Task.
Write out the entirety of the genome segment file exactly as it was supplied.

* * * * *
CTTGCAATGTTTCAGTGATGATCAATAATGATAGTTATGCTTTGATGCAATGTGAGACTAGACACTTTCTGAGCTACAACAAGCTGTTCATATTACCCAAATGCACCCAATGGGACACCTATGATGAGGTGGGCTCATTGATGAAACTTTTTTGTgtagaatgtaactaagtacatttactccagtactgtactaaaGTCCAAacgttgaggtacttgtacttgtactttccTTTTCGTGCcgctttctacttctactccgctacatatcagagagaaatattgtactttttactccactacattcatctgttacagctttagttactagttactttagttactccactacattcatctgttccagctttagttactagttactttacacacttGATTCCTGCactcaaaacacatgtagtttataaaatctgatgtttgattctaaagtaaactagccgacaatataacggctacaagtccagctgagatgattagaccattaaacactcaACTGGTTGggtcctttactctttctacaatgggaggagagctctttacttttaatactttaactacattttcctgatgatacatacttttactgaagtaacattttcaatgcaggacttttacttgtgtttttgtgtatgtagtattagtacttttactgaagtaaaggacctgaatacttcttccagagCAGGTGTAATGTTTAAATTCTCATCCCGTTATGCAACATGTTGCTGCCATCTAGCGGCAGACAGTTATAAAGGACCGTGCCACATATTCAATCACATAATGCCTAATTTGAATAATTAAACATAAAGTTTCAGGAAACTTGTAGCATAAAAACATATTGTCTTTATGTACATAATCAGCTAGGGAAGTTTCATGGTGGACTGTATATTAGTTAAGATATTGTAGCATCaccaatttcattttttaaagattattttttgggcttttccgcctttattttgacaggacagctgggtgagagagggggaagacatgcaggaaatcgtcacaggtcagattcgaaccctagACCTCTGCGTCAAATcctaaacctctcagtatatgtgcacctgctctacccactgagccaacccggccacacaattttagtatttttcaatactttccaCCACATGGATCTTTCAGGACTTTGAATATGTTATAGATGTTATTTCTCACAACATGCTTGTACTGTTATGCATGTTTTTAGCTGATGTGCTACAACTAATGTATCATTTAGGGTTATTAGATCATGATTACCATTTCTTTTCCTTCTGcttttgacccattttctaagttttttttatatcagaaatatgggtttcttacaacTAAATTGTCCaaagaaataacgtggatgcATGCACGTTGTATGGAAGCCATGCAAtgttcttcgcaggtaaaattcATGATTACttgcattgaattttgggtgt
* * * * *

CTTGCAATGTTTCAGTGATGATCAATAATGATAGTTATGCTTTGATGCAATGTGAGACTAGACACTTTCTGAGCTACAACAAGCTGTTCATATTACCCAAATGCACCCAATGGGACACCTATGATGAGGTGGGCTCATTGATGAAACTTTTTTGTgtagaatgtaactaagtacatttactccagtactgtactaaaGTCCAAacgttgaggtacttgtacttgtactttccTTTTCGTGCcgctttctacttctactccgctacatatcagagagaaatattgtactttttactccactacattcatctgttacagctttagttactagttactttagttactccactacattcatctgttccagctttagttactagttactttacacacttGATTCCTGCactcaaaacacatgtagtttataaaatctgatgtttgattctaaagtaaactagccgacaatataacggctacaagtccagctgagatgattagaccattaaacactcaACTGGTTGggtcctttactctttctacaatgggaggagagctctttacttttaatactttaactacattttcctgatgatacatacttttactgaagtaacattttcaatgcaggacttttacttgtgtttttgtgtatgtagtattagtacttttactgaagtaaaggacctgaatacttcttccagagCAGGTGTAATGTTTAAATTCTCATCCCGTTATGCAACATGTTGCTGCCATCTAGCGGCAGACAGTTATAAAGGACCGTGCCACATATTCAATCACATAATGCCTAATTTGAATAATTAAACATAAAGTTTCAGGAAACTTGTAGCATAAAAACATATTGTCTTTATGTACATAATCAGCTAGGGAAGTTTCATGGTGGACTGTATATTAGTTAAGATATTGTAGCATCaccaatttcattttttaaagattattttttgggcttttccgcctttattttgacaggacagctgggtgagagagggggaagacatgcaggaaatcgtcacaggtcagattcgaaccctagACCTCTGCGTCAAATcctaaacctctcagtatatgtgcacctgctctacccactgagccaacccggccacacaattttagtatttttcaatactttccaCCACATGGATCTTTCAGGACTTTGAATATGTTATAGATGTTATTTCTCACAACATGCTTGTACTGTTATGCATGTTTTTAGCTGATGTGCTACAACTAATGTATCATTTAGGGTTATTAGATCATGATTACCATTTCTTTTCCTTCTGcttttgacccattttctaagttttttttatatcagaaatatgggtttcttacaacTAAATTGTCCaaagaaataacgtggatgcATGCACGTTGTATGGAAGCCATGCAAtgttcttcgcaggtaaaattcATGATTACttgcattgaattttgggtgt